This is an archive of selected past exhibitions, some of which were not organised or sponsored
Designer Bookbinders, or may not have involved all the
Fellows and Licentiates.
COVERED: Beauty and Art in Contemporary Bookbinding
Click on the date to see a gallery of images from the exhibition.
After nearly six years of planning, 'Beautiful
British Books', the first exhibition to feature the work of DB in Japan
opened on 22 April 2006 at the Ashikaga Museum of Art, and subsequently
visited two other venues.
The exhibition was in two parts. The first part,
'Tradition, Flourish and Development', traced the history of the book
in Britain, from William Caxton to the private press movement. The second
part concentrated on the work of DB. In all, there were over 130 exhibits,
with the exhibiting members of DB contributing forty-three bindings,
all created specially for this exhibition.
'Beautiful British Books' not only marked the first
opportunity for DB to exhibit in Japan, but was also the first exhibition
of its kind in that country. It was also, perhaps, a first for DB
in another way, in that the exhibition enabled visitors to see DB
bindings within a historical context.
Ashikaga Museum of Art (in Ashikaga City) is a
modern, purpose-built building with all the facilities that any exhibitor
could ask for. Ashikaga
is renowned throughout Japan for its flower gardens and its university
(with library) dating from the fifteenth century. Although the museum
was the smallest of the three venues that hosted the exhibition, the
layout inside was perfect.
To single out books within the exhibition for individual merit is impossible;
needless to say, the works featured represented some of the best and
most well-known books produced in Britain. The exhibition explored
illustration, binding, decoration, format and structure of the book
through the centuries. The exhibition began with Caxton and continued
to classic examples of the private press and studio bindery movement
such as the Kelmscott, Doves and Golden Cockerel Press. The exhibition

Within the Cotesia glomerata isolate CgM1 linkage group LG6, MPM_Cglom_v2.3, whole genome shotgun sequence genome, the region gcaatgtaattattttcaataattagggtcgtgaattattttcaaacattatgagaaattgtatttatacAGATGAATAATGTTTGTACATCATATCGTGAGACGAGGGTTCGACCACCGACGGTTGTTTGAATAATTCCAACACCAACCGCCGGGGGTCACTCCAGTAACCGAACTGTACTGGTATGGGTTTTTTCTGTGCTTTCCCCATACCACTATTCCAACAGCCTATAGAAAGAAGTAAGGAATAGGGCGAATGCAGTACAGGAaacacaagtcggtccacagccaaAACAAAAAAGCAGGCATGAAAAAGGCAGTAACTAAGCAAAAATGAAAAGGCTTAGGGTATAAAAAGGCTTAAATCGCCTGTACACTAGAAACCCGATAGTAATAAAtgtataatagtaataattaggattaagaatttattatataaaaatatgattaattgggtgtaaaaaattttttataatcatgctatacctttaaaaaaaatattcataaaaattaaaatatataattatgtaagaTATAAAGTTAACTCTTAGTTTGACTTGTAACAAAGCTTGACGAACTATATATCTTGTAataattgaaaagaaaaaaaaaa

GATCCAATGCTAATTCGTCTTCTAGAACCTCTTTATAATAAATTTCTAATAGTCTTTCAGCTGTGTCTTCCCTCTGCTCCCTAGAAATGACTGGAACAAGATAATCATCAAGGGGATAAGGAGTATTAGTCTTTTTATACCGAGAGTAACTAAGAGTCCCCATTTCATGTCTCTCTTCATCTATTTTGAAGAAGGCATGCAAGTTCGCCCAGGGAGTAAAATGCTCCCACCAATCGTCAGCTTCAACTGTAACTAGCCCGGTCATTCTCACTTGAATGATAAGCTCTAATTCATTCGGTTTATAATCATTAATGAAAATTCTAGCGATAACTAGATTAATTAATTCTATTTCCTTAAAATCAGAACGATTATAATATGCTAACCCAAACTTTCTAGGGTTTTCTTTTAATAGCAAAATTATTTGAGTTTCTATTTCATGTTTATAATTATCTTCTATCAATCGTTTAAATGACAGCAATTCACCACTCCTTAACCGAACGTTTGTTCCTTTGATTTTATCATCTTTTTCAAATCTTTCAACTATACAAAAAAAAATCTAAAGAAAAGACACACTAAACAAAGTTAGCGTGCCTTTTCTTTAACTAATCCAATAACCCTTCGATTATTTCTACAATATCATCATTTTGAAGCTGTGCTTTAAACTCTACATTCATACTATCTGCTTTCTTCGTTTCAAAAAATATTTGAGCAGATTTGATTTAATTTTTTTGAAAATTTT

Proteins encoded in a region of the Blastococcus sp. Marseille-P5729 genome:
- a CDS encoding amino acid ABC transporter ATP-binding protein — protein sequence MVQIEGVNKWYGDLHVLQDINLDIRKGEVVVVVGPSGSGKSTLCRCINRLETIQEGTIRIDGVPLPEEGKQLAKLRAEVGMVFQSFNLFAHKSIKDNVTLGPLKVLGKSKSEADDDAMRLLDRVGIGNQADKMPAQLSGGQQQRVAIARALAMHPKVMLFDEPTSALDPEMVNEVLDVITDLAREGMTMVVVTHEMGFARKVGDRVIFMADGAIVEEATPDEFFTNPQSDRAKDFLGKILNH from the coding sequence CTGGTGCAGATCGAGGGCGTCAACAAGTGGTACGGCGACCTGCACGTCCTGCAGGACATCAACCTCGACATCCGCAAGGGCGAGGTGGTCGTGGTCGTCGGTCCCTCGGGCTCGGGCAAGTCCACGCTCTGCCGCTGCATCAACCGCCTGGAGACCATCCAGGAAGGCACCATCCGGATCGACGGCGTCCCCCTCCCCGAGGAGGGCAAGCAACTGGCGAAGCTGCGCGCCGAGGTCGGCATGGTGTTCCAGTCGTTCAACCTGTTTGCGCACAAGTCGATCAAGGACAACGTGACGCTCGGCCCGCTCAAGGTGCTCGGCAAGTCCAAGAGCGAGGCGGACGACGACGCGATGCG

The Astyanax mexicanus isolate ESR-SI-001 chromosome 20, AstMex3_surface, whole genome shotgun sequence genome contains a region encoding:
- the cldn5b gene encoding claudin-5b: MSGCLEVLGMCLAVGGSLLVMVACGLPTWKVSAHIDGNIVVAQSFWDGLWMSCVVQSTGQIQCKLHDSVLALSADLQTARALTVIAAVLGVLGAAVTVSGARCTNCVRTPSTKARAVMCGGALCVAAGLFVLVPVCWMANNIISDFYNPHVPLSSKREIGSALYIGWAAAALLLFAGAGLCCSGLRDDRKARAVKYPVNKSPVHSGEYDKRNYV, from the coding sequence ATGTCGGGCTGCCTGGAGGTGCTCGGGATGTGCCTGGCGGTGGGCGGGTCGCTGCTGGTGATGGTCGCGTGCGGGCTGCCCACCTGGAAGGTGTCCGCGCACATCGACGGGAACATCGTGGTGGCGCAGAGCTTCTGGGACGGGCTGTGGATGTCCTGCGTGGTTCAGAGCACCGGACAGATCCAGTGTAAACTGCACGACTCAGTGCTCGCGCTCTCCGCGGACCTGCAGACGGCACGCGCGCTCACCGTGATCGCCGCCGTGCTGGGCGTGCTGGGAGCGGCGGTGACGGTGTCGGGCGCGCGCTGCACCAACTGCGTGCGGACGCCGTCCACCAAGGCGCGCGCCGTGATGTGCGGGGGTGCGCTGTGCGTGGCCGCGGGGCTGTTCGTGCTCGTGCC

then moved seamlessly on to the second part of the exhibition, which
concentrated on the work of DB. As with all the exhibits, DB bindings
were housed in display cases, many of which were purpose-built for
the books they contained.
The actual setting up of the DB gallery took two days and was supervised
by Midori Kunikata--Cockram working alongside a team of six curators
and lighting and display specialists. To Midori's surprise, one of
the senior members of the team turned out to be a work colleague from
twenty years ago. Mr. Horiya and Midori had worked on a Modigliani
exhibition at the National Museum of Modern Art (Tokyo). Mr. Horiya
had also previously
spent some time living in England, having been awarded a Henry Moore
Foundation Scholarship, and he enjoyed being able to help set up the
The work of DB was very well received and greatly appreciated. The
bindings were felt to be a fitting end to the exhibition, lending a
wave of colour,
contrast and variety in working styles. Many of the books were in individual
cases, allowing the work to be seen from all angles. Where more than
one book or a series of books shared a case, Midori and the team tried
to create a harmonious balance - no one book dominating - thus allowing
the singular nature of the book to remain evident. A number of design
sheets and notes relating to some of the work were also on display.
This gave visitors a unique insight into the various processes that
making a contemporary, designed binding. In one area of the DB gallery,
a workbench had been laid out with various hand tools, bench tools,
leathers and materials. Visitors were allowed to explore this area
and to get
a 'feel' for the book.
Many of the exhibits in the historical part of the exhibition had not
been seen in public before in Japan. The Koriyama Museum of Art (the
second venue for the exhibition) was happy to be able to lend many
of the exhibits. Universities and other public, private and company
and galleries also contributed to the exhibition, including the Machida
Printing Museum, Tochigi Prefecture Museum of Fine Arts, Morisawa
Printing and the 'K' Collection.
One of the hardest working members of the exhibition team in Japan
was Ms. Hiromi Sone (of Mongosteen Inc) who, from the very conception
the idea, co-ordinated and organised the exhibition and catalogue.